The dental profession needs to build a stronger connection between oral health and general health—not only for individual patients, but also at the community level, according to the special June issue of The Journal of Evidence-Based Dental Practice (JEBDP), the foremost publication of information about evidence-based dental practice, published by Elsevier.
The special issue follows the usual format of JEBDP, comprising expert reviews and analyses of the scientific evidence on specific dental procedures. "Yet the coverage goes beyond a review of specific clinical interventions to broader ones that address prevention on a community basis," according to an introductory guest editorial by Robert J. Collins, DMD, MPH, of University of Pennsylvania.
Dr. Collins highlights the role of evidence-based innovations such as home dental care, community water fluoridation, and dental sealants in shifting public perceptions of dental care from replacement or repair of missing or damaged teeth to protection against oral diseases. In his editorial, he calls on dentists to recognize the value of collaboration in addressing the problems of the public and the dental profession: "As professionals, clinicians have a responsibility to care for their patients as individuals and a community."
The goal of the special issue is to forge a closer link between the research-proven clinical care provided to individuals and the larger public health goals of improving health in the community. "The oral health status of individuals, families, and communities can be greatly improved when patient-centered, evidence-based care intersects with focused, larger community prevention efforts," states the CDC's William Bailey, DDS, MPH, Assistant Surgeon General and Chief Dental Officer, U.S. Public Health Service, highlighting the link between clinical care and public health.
The issue includes review and article analyses and evaluations on a wide range of topics related to prevention in dental care. The focus is on techniques that not only prevent dental diseases, but also reflect a growing appreciation of the connections between dental health and general health. Topics illustrating these areas of crossover include:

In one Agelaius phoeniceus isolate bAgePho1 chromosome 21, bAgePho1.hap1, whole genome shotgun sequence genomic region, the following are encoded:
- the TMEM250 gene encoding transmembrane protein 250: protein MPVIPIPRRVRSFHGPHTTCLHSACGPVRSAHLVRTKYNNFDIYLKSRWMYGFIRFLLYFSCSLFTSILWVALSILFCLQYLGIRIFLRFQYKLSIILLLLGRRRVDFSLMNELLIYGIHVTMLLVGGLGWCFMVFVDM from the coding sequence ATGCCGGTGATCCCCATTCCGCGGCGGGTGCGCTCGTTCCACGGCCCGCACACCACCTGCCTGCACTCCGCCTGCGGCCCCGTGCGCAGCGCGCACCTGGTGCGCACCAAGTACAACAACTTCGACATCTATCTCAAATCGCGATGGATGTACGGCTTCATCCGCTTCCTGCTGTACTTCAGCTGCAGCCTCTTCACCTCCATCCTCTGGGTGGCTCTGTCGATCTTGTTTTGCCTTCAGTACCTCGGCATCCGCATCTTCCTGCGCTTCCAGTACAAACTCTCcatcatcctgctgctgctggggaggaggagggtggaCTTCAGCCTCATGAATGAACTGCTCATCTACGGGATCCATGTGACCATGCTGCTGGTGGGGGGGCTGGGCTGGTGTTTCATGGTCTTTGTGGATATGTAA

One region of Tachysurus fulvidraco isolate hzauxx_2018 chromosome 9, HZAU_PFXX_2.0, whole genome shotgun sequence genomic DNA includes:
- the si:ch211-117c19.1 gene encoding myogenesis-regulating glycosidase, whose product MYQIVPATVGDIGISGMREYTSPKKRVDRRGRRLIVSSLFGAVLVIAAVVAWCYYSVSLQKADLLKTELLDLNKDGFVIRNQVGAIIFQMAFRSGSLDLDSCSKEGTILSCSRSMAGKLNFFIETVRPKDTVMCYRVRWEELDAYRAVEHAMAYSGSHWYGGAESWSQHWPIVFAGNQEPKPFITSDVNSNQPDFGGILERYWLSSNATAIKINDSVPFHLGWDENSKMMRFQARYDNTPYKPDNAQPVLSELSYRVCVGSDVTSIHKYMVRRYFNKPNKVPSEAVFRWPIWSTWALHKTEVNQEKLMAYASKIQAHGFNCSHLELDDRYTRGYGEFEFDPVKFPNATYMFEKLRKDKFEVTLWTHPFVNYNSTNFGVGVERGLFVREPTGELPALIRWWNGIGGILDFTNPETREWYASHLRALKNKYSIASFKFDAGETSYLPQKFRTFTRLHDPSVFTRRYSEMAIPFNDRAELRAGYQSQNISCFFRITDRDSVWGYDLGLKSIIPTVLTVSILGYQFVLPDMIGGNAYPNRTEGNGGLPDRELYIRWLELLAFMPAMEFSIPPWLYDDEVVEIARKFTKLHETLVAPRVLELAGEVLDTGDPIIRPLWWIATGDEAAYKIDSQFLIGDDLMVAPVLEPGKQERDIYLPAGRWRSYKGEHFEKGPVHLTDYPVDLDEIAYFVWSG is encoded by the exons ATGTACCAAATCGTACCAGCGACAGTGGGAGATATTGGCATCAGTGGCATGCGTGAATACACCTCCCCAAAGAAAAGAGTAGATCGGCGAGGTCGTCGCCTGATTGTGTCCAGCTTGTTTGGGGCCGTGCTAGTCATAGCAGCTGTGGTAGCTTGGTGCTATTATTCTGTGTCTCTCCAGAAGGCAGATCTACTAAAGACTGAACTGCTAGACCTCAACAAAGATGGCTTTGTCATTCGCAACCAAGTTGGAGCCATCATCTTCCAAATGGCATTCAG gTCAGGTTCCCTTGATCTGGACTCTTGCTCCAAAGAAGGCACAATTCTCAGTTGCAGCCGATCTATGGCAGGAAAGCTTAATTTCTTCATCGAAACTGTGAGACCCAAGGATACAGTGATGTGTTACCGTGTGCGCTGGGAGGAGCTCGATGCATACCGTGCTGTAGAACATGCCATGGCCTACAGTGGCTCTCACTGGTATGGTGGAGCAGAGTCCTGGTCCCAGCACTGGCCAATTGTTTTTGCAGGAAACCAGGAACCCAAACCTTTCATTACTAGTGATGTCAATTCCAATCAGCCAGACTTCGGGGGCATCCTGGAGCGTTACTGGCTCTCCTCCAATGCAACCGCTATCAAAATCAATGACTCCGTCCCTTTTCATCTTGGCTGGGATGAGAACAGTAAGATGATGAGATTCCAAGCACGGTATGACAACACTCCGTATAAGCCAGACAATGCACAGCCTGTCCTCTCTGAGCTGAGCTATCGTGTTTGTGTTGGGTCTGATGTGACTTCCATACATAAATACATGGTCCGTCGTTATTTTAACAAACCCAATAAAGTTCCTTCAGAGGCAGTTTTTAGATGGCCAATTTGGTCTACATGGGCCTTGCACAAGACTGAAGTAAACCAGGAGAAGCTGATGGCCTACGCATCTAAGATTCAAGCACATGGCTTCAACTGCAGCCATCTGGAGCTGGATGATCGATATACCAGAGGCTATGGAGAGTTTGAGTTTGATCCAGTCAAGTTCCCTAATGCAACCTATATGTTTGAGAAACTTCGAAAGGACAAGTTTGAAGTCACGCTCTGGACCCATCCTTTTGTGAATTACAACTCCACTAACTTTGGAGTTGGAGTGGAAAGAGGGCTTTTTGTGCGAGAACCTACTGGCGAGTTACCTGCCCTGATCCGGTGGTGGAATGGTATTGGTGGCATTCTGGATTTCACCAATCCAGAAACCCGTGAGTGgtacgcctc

· "Rubber cup" dental prophylaxis—there's little evidence of a health benefit for this familiar "preventive" technique, but it continues to be widely used.
· Prophylactic surgical extraction of wisdom teeth—a growing body of evidence questions the need for this common procedure, although controversy continues.
· Chlorhexidine mouthwash to reduce the risk of ventilator-associated pneumonia—an example of how better oral health can help prevent a serious medical condition, with important implications for dental care in nursing home residents.
A highlight of the issue is an invited commentary by American Dental Association (ADA) President William R. Calnon, DDS. In contrast to its historical emphasis on surgical treatment of dental diseases after they have occurred—"drilling and filling"— Dr. Calnon believes the ADA and the dental profession at large need to develop a new framework for prevention of oral disease. He writes, "Perhaps it is time to think about prevention as the management of oral health risks, including the identification, assessment, and prioritization of these risks, and to take actions designed to mitigate the risks of oral disease or dysfunction."
The special issue also includes opinion pieces on key issues related to prevention and dental public health. Invited editorials highlight the need for private dental practitioners to take on increased responsibility for carrying out essential public health functions; and the impact of financial incentives on the provision of evidence-based preventive services in clinical dentistry.
"Our focus is on collaboration between dental professionals involved in community health and clinical health," Dr. Collins commented. "The issue is extremely important, particularly in looking at what we can do about the 25 to 30 percent of the population who don't have regular access to dental care."